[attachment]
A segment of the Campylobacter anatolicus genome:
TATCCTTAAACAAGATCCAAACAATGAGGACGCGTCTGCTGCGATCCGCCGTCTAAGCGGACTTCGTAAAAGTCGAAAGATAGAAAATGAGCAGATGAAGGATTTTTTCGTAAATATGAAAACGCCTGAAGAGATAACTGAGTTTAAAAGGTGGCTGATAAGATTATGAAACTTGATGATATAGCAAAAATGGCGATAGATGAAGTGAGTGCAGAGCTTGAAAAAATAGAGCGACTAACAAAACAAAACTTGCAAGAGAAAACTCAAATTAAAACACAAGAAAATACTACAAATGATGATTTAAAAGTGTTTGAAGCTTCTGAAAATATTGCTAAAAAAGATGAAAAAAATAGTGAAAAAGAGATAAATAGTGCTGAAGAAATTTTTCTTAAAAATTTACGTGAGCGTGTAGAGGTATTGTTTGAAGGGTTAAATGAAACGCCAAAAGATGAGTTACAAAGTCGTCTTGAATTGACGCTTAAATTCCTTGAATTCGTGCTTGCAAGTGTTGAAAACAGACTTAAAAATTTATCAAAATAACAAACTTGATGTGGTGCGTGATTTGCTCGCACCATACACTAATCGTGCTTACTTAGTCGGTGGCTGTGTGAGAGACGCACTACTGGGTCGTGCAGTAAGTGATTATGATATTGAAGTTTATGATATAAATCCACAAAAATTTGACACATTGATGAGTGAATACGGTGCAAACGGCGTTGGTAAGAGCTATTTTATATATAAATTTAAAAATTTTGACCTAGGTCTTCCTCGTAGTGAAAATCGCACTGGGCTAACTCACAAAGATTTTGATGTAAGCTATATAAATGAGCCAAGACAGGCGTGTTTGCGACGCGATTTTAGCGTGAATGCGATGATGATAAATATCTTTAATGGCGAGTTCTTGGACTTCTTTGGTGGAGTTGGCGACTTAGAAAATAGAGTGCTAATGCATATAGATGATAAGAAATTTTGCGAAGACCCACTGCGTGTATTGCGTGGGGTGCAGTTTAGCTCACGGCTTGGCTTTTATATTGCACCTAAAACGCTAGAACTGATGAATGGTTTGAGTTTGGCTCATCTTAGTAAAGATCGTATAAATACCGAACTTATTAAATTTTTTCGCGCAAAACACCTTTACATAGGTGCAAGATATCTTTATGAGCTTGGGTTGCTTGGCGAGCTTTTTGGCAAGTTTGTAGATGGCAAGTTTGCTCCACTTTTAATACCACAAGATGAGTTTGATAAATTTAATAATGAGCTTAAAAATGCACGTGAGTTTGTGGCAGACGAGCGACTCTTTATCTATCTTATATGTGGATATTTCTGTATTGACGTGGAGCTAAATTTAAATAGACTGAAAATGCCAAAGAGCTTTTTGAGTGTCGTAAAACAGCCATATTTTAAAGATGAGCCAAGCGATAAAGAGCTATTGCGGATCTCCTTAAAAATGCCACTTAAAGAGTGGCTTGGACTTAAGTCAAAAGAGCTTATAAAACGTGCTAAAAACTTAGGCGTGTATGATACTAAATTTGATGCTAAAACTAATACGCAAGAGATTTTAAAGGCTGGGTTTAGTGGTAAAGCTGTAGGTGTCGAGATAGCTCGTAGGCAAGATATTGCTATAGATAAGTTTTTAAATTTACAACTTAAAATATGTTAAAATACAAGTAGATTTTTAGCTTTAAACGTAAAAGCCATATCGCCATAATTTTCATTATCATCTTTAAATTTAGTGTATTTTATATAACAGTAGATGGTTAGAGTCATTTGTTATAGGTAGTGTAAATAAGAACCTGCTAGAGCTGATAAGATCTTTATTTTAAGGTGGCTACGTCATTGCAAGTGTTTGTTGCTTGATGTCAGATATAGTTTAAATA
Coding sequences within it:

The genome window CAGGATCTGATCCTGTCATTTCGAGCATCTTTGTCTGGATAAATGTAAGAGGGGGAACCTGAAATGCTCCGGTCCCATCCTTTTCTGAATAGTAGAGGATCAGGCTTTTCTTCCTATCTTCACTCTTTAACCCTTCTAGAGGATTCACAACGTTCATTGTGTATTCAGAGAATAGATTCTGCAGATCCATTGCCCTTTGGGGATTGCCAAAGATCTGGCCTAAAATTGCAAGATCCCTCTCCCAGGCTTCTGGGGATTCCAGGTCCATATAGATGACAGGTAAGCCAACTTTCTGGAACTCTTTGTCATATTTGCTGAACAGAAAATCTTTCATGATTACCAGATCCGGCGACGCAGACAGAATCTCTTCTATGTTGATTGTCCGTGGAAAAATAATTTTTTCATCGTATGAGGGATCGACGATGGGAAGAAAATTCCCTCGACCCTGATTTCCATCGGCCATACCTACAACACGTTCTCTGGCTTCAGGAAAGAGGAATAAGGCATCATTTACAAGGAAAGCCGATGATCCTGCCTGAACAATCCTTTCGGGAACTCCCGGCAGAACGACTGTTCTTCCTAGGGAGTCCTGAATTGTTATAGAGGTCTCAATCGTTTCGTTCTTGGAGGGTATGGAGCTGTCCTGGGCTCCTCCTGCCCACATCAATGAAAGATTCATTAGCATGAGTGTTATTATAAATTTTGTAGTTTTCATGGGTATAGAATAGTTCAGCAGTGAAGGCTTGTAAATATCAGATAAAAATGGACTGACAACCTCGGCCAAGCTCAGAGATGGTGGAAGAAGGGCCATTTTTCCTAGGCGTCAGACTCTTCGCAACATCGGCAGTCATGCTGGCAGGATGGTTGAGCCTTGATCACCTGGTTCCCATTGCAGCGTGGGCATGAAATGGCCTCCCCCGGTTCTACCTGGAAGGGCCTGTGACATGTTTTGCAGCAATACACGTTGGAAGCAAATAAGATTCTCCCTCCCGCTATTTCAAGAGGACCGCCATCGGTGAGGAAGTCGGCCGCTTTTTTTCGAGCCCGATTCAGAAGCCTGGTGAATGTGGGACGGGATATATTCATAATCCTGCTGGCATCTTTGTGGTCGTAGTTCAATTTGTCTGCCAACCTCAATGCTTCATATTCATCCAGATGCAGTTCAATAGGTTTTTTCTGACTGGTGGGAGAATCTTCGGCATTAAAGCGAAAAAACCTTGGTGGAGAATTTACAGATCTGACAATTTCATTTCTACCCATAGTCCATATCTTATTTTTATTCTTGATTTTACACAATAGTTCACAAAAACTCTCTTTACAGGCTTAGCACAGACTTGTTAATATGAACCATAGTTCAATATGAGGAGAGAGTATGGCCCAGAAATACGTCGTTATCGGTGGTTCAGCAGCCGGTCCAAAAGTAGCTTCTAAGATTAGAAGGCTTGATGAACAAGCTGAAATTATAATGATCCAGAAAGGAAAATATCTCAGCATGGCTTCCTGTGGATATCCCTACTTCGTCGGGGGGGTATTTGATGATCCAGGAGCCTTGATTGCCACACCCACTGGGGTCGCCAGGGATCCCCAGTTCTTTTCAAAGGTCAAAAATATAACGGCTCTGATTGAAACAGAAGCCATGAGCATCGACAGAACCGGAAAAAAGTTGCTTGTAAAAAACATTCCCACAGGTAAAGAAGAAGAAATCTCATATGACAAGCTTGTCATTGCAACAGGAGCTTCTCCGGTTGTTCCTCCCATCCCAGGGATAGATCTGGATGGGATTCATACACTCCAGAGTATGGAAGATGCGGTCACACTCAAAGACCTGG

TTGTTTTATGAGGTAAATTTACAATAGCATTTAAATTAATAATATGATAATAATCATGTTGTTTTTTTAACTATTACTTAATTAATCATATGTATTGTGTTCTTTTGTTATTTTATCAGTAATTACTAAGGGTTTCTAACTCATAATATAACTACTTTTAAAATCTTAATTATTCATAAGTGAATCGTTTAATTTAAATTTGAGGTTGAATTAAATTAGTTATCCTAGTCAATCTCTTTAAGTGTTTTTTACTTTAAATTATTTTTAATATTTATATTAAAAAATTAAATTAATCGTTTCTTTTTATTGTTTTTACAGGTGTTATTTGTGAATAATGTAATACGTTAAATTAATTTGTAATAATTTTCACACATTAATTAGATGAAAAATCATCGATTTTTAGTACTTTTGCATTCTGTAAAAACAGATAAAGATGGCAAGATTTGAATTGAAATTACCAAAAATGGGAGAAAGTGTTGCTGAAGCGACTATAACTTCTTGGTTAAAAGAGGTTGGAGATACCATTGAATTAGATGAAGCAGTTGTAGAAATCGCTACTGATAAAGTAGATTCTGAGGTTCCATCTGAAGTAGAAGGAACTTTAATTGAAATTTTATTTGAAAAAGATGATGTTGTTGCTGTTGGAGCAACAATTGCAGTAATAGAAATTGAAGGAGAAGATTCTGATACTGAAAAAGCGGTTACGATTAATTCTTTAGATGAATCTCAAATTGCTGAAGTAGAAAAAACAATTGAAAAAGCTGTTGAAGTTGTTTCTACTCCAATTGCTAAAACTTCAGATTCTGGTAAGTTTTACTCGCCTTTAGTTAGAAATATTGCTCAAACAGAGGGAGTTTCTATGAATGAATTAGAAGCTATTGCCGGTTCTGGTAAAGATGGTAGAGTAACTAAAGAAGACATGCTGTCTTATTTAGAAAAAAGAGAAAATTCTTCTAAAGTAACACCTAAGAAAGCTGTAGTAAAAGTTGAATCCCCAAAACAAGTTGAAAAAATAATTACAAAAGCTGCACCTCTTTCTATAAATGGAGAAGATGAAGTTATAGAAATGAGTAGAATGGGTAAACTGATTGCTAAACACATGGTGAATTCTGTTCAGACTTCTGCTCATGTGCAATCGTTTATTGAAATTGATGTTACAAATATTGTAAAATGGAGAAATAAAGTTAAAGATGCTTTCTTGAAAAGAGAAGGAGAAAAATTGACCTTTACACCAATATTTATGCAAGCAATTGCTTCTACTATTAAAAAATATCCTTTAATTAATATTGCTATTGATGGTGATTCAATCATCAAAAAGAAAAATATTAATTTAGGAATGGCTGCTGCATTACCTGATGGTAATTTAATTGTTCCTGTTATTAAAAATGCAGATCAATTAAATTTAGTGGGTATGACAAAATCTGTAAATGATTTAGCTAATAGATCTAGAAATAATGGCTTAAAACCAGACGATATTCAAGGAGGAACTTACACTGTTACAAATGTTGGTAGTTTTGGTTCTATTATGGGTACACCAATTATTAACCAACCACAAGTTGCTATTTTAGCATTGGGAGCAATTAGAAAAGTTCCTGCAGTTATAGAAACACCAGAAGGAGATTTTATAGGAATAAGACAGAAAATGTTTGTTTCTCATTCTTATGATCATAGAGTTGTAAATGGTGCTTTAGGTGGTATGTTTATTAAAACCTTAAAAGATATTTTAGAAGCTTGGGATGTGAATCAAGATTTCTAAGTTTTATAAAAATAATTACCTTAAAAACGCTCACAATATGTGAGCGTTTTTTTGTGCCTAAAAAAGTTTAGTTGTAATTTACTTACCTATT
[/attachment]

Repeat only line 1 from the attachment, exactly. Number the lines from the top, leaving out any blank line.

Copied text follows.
A segment of the Campylobacter anatolicus genome: